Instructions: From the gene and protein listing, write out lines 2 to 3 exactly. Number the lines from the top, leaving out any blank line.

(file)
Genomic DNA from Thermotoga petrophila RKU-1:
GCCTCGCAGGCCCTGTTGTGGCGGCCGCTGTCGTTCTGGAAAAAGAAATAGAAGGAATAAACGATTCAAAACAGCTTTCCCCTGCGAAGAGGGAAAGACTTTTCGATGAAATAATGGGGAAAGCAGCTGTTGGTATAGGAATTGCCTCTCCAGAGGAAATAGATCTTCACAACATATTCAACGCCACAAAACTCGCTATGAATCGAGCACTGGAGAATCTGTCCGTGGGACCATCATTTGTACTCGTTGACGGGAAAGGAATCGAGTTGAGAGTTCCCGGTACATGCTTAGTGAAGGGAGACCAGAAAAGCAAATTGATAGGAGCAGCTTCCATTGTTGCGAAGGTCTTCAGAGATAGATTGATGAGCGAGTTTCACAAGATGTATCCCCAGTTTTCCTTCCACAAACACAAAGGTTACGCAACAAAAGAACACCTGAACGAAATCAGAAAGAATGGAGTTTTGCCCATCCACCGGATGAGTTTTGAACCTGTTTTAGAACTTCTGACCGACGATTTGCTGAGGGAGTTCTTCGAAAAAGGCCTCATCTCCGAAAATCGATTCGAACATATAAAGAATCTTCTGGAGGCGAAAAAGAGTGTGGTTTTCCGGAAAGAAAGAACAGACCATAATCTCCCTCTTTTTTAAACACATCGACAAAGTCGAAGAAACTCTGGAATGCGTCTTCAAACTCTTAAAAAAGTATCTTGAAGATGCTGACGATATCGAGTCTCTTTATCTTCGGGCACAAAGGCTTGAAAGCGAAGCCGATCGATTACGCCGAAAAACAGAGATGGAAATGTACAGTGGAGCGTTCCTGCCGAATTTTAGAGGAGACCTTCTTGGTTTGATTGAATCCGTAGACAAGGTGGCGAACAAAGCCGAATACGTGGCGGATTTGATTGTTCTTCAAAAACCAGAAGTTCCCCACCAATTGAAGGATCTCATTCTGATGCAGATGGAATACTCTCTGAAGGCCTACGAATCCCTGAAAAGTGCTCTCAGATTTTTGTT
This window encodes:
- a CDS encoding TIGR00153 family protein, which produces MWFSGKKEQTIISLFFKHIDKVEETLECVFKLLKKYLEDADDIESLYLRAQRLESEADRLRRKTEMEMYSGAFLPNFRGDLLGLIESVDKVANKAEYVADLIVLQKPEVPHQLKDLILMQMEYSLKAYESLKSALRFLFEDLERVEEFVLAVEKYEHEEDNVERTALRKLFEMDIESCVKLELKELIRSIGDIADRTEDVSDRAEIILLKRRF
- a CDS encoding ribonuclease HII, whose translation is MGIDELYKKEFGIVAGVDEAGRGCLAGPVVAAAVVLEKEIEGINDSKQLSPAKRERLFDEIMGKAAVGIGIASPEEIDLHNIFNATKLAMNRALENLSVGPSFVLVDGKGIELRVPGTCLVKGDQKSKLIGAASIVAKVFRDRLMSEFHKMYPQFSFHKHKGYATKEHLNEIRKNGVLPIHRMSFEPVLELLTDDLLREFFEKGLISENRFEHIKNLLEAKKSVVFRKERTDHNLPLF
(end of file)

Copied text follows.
GCCTCGCAGGCCCTGTTGTGGCGGCCGCTGTCGTTCTGGAAAAAGAAATAGAAGGAATAAACGATTCAAAACAGCTTTCCCCTGCGAAGAGGGAAAGACTTTTCGATGAAATAATGGGGAAAGCAGCTGTTGGTATAGGAATTGCCTCTCCAGAGGAAATAGATCTTCACAACATATTCAACGCCACAAAACTCGCTATGAATCGAGCACTGGAGAATCTGTCCGTGGGACCATCATTTGTACTCGTTGACGGGAAAGGAATCGAGTTGAGAGTTCCCGGTACATGCTTAGTGAAGGGAGACCAGAAAAGCAAATTGATAGGAGCAGCTTCCATTGTTGCGAAGGTCTTCAGAGATAGATTGATGAGCGAGTTTCACAAGATGTATCCCCAGTTTTCCTTCCACAAACACAAAGGTTACGCAACAAAAGAACACCTGAACGAAATCAGAAAGAATGGAGTTTTGCCCATCCACCGGATGAGTTTTGAACCTGTTTTAGAACTTCTGACCGACGATTTGCTGAGGGAGTTCTTCGAAAAAGGCCTCATCTCCGAAAATCGATTCGAACATATAAAGAATCTTCTGGAGGCGAAAAAGAGTGTGGTTTTCCGGAAAGAAAGAACAGACCATAATCTCCCTCTTTTTTAAACACATCGACAAAGTCGAAGAAACTCTGGAATGCGTCTTCAAACTCTTAAAAAAGTATCTTGAAGATGCTGACGATATCGAGTCTCTTTATCTTCGGGCACAAAGGCTTGAAAGCGAAGCCGATCGATTACGCCGAAAAACAGAGATGGAAATGTACAGTGGAGCGTTCCTGCCGAATTTTAGAGGAGACCTTCTTGGTTTGATTGAATCCGTAGACAAGGTGGCGAACAAAGCCGAATACGTGGCGGATTTGATTGTTCTTCAAAAACCAGAAGTTCCCCACCAATTGAAGGATCTCATTCTGATGCAGATGGAATACTCTCTGAAGGCCTACGAATCCCTGAAAAGTGCTCTCAGATTTTTGTT
This window encodes: